• Tax-deferred savings: Any money you contribute toward your annuity is tax-deferred. That means you can put money into your annuity account before paying taxes on it, and you will not have to pay any taxes on it until you begin receiving payments in retirement.

  • Variable annuities offer a death benefit: While most experts do not recommend variable annuities because they are risky, they do have a strong advantage called the death benefit. The death benefit is a payment made to a specified heir on the event of your death. Typically the benefit is equivalent to the cost of the annuity; if you purchased a $150,000 annuity, your chosen heir would receive a $150,000 lump sum. Of course, you can also get this benefit by purchasing life insurance instead of a variable annuity, often with less associated risk.

Cons of Retirement Annuities

  • They’re expensive: An annuity is typically expensive and has to be purchased in full, unlike most other savings options which allow you to put in whatever you can afford to contribute. Most retirement annuities are $100,000 or more for a single individual. Many insurance companies allow you to make payments toward the annuity, but you cannot receive payments on it until it is completely paid off.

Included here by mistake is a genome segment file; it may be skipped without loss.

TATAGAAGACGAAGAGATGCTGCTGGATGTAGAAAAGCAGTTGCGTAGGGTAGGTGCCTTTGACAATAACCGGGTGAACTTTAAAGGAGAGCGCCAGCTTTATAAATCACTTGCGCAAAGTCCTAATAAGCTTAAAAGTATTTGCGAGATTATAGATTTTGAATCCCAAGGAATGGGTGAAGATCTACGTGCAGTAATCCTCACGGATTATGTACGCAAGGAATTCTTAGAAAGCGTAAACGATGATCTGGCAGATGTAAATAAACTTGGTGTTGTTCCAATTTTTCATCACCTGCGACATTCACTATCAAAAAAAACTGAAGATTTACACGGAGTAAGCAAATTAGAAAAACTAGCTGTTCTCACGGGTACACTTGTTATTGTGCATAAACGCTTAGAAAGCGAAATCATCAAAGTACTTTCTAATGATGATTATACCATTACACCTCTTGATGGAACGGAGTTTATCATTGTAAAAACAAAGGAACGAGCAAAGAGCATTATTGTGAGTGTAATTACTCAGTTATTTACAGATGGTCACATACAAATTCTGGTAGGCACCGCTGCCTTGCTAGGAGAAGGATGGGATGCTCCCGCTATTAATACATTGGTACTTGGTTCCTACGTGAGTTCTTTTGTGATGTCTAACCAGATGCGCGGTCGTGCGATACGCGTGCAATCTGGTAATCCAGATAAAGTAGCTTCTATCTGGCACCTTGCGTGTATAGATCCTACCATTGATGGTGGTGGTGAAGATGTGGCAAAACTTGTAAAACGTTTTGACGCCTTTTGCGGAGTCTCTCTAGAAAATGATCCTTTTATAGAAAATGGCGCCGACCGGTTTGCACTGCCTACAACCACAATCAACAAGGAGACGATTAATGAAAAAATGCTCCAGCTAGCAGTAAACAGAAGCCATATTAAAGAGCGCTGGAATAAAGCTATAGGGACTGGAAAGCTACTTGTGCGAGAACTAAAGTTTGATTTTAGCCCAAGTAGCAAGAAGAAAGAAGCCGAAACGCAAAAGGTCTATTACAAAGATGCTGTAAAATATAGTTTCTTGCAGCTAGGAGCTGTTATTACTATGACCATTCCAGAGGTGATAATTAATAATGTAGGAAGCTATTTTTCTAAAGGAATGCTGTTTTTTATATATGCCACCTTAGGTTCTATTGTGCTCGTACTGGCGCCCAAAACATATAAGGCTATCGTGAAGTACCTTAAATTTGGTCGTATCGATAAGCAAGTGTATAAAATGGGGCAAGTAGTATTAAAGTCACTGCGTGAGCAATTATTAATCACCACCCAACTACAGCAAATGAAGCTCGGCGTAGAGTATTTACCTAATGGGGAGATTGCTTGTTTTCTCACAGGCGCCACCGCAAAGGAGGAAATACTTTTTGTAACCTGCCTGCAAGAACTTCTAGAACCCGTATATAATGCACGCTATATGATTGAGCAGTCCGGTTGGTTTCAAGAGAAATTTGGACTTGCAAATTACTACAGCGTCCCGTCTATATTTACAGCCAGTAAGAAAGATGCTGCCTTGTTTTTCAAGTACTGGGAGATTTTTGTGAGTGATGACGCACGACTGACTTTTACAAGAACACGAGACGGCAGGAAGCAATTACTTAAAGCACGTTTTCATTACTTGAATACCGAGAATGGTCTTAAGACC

• May have restrictions and fees: Every annuity policy is different, so it is important to read yours correctly before you decide if it is right for you. Most variable annuities carry risk, mortality, and administrative fees, and may also add on fees for additional benefits (called riders), such as the death benefit mentioned above. Fixed annuities typically have fewer fees, but likely still have some. You may also be charged a fee if you need to take additional withdrawals from your account, often called a surrender fee.

    If you haven’t already maxed out your 401(k) and IRA, the Securities and Exchange Commission recommends doing that before investing in a retirement annuity. That’s because these tend to have fewer fees and restrictions than retirement annuities, while still maintaining the tax benefits.

  • Variable and immediate annuities can be risky: Some people opt for a variable annuity with hopes that the stock market will increase their savings over time. But because the market can be unpredictable, you may end up losing money. Immediate annuities can also be risky. While most people opt for deferred annuities that pay out at a later time, some people purchase an annuity with the plan to immediately begin collecting payments. These actually do not begin to pay out until one year and one month after you have paid the entire cost of the policy in full. Since they are so expensive, you may not be able to pay it off in time to use it fully.

The Bottom Line

The safest bet is to max out your contributions toward your 401(k) and IRA first. Then, if you decide a retirement annuity would also help strengthen your safety net, talk with your trusted insurance provider. The lowest risk option is typically a deferred, fixed retirement annuity, but your particular situation may make another option more reasonable.